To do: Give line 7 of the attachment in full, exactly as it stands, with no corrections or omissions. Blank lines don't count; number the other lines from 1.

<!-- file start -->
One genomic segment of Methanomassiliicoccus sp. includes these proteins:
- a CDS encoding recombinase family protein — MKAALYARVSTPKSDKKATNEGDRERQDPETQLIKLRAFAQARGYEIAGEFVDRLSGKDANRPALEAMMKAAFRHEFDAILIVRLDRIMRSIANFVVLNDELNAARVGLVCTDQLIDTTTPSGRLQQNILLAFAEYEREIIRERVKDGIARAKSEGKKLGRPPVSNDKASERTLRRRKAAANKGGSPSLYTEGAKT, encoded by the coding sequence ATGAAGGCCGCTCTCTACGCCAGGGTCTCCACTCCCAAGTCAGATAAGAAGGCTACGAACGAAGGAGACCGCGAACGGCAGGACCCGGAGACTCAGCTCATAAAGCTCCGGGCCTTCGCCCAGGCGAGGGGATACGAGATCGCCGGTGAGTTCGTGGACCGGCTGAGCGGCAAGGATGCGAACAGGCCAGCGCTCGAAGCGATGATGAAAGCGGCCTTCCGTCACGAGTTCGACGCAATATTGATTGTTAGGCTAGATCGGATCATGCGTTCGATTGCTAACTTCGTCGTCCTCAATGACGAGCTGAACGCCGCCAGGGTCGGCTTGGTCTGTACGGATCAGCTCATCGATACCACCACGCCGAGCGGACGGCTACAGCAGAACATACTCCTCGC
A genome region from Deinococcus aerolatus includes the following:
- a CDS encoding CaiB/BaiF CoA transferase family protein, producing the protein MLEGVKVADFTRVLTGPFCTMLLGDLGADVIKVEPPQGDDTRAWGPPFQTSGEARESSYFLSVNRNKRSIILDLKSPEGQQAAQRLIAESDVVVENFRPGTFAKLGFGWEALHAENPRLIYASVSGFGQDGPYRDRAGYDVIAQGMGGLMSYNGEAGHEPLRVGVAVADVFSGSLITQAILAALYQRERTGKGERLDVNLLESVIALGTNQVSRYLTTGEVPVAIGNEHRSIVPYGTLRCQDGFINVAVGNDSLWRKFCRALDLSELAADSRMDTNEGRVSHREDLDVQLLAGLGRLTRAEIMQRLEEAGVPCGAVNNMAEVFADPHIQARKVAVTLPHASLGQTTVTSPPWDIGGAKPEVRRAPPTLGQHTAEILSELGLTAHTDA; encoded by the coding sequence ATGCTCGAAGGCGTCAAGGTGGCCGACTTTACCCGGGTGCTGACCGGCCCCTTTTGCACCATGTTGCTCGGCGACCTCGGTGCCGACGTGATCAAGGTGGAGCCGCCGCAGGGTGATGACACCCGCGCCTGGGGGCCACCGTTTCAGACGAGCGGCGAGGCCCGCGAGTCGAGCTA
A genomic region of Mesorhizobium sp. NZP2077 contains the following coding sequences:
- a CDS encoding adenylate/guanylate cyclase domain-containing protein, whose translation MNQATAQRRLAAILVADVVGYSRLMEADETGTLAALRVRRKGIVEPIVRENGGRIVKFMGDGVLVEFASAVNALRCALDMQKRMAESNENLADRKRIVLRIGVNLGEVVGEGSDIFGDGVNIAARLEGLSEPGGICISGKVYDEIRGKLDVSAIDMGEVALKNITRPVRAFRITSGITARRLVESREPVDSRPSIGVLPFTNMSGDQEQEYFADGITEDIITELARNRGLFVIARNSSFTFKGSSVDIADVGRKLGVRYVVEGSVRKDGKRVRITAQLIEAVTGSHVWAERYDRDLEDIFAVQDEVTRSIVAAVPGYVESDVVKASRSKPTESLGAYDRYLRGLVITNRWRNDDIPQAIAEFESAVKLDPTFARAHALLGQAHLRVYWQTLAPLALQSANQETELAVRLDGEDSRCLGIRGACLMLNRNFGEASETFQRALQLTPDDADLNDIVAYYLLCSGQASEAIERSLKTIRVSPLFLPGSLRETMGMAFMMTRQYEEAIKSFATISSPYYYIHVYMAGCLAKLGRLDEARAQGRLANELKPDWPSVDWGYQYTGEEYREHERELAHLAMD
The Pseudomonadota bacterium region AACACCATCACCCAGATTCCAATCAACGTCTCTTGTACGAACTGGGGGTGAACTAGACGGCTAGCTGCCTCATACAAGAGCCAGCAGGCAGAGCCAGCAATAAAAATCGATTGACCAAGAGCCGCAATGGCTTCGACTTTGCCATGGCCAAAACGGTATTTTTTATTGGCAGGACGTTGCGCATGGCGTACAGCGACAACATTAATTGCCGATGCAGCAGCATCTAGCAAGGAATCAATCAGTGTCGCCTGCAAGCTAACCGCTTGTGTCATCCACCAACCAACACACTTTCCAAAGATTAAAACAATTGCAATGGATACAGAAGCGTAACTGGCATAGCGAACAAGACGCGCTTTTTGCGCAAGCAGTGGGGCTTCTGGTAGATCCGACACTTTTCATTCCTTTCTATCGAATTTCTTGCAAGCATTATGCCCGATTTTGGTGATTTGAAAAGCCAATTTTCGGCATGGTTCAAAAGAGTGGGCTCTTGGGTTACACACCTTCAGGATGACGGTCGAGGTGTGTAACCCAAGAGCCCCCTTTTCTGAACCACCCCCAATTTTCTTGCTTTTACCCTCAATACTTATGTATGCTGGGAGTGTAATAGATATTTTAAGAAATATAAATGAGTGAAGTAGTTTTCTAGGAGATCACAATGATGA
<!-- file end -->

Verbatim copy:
The Pseudomonadota bacterium region AACACCATCACCCAGATTCCAATCAACGTCTCTTGTACGAACTGGGGGTGAACTAGACGGCTAGCTGCCTCATACAAGAGCCAGCAGGCAGAGCCAGCAATAAAAATCGATTGACCAAGAGCCGCAATGGCTTCGACTTTGCCATGGCCAAAACGGTATTTTTTATTGGCAGGACGTTGCGCATGGCGTACAGCGACAACATTAATTGCCGATGCAGCAGCATCTAGCAAGGAATCAATCAGTGTCGCCTGCAAGCTAACCGCTTGTGTCATCCACCAACCAACACACTTTCCAAAGATTAAAACAATTGCAATGGATACAGAAGCGTAACTGGCATAGCGAACAAGACGCGCTTTTTGCGCAAGCAGTGGGGCTTCTGGTAGATCCGACACTTTTCATTCCTTTCTATCGAATTTCTTGCAAGCATTATGCCCGATTTTGGTGATTTGAAAAGCCAATTTTCGGCATGGTTCAAAAGAGTGGGCTCTTGGGTTACACACCTTCAGGATGACGGTCGAGGTGTGTAACCCAAGAGCCCCCTTTTCTGAACCACCCCCAATTTTCTTGCTTTTACCCTCAATACTTATGTATGCTGGGAGTGTAATAGATATTTTAAGAAATATAAATGAGTGAAGTAGTTTTCTAGGAGATCACAATGATGA